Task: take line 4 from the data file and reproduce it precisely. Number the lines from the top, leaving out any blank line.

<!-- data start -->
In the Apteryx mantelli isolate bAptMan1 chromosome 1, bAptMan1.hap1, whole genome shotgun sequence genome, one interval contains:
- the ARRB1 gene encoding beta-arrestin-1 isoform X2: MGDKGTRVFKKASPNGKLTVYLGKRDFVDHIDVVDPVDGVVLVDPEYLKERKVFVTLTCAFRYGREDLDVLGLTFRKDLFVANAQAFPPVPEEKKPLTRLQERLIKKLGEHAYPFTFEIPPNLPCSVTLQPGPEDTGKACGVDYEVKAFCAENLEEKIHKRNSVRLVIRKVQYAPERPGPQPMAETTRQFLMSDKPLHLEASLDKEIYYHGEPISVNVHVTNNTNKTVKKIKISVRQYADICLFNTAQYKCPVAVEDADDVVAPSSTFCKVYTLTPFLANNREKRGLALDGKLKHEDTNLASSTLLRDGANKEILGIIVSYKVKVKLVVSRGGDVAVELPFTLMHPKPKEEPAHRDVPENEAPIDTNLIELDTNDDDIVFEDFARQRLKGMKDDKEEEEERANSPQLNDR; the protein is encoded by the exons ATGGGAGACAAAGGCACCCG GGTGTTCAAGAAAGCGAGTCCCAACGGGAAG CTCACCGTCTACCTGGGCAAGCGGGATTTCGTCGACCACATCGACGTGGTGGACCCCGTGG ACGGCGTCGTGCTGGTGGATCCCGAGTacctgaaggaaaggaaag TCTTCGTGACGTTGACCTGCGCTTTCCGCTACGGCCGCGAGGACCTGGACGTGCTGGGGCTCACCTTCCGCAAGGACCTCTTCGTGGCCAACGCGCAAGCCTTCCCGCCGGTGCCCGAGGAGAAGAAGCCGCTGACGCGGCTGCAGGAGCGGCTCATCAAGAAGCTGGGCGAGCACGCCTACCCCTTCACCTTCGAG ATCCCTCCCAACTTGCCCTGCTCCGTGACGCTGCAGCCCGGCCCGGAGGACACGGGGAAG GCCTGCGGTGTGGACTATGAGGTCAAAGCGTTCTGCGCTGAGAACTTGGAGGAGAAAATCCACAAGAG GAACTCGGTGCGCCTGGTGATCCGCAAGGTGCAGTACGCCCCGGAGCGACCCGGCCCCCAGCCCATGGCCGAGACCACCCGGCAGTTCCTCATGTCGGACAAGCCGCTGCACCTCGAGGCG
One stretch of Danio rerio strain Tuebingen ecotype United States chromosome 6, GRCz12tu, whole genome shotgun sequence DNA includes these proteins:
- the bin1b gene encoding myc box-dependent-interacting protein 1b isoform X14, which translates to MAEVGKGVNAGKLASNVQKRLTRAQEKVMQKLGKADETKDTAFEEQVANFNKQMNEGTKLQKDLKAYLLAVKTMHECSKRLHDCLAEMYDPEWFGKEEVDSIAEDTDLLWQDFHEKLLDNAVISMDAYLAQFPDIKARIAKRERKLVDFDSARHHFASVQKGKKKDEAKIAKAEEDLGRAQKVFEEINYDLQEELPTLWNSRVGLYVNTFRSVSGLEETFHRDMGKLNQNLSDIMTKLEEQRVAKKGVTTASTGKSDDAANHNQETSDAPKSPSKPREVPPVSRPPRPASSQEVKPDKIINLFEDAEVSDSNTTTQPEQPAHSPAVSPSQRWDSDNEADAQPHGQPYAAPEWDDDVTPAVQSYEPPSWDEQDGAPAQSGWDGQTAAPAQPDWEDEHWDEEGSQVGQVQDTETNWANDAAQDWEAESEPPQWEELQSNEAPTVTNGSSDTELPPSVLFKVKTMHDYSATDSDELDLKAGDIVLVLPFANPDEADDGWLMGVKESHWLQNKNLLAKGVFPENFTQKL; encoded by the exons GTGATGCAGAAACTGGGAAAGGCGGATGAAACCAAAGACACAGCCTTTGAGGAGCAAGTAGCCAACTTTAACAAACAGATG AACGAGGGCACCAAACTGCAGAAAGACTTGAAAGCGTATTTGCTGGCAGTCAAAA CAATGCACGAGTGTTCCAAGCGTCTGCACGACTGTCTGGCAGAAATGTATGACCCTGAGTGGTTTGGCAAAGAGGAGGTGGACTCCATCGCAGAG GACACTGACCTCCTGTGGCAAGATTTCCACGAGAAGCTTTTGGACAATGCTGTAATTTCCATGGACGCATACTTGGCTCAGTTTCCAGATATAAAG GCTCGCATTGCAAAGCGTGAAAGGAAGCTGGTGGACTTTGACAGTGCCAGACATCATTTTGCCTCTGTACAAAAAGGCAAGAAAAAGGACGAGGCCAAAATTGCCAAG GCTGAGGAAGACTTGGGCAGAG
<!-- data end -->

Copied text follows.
- the bin1b gene encoding myc box-dependent-interacting protein 1b isoform X14, which translates to MAEVGKGVNAGKLASNVQKRLTRAQEKVMQKLGKADETKDTAFEEQVANFNKQMNEGTKLQKDLKAYLLAVKTMHECSKRLHDCLAEMYDPEWFGKEEVDSIAEDTDLLWQDFHEKLLDNAVISMDAYLAQFPDIKARIAKRERKLVDFDSARHHFASVQKGKKKDEAKIAKAEEDLGRAQKVFEEINYDLQEELPTLWNSRVGLYVNTFRSVSGLEETFHRDMGKLNQNLSDIMTKLEEQRVAKKGVTTASTGKSDDAANHNQETSDAPKSPSKPREVPPVSRPPRPASSQEVKPDKIINLFEDAEVSDSNTTTQPEQPAHSPAVSPSQRWDSDNEADAQPHGQPYAAPEWDDDVTPAVQSYEPPSWDEQDGAPAQSGWDGQTAAPAQPDWEDEHWDEEGSQVGQVQDTETNWANDAAQDWEAESEPPQWEELQSNEAPTVTNGSSDTELPPSVLFKVKTMHDYSATDSDELDLKAGDIVLVLPFANPDEADDGWLMGVKESHWLQNKNLLAKGVFPENFTQKL; encoded by the exons GTGATGCAGAAACTGGGAAAGGCGGATGAAACCAAAGACACAGCCTTTGAGGAGCAAGTAGCCAACTTTAACAAACAGATG AACGAGGGCACCAAACTGCAGAAAGACTTGAAAGCGTATTTGCTGGCAGTCAAAA CAATGCACGAGTGTTCCAAGCGTCTGCACGACTGTCTGGCAGAAATGTATGACCCTGAGTGGTTTGGCAAAGAGGAGGTGGACTCCATCGCAGAG GACACTGACCTCCTGTGGCAAGATTTCCACGAGAAGCTTTTGGACAATGCTGTAATTTCCATGGACGCATACTTGGCTCAGTTTCCAGATATAAAG GCTCGCATTGCAAAGCGTGAAAGGAAGCTGGTGGACTTTGACAGTGCCAGACATCATTTTGCCTCTGTACAAAAAGGCAAGAAAAAGGACGAGGCCAAAATTGCCAAG GCTGAGGAAGACTTGGGCAGAG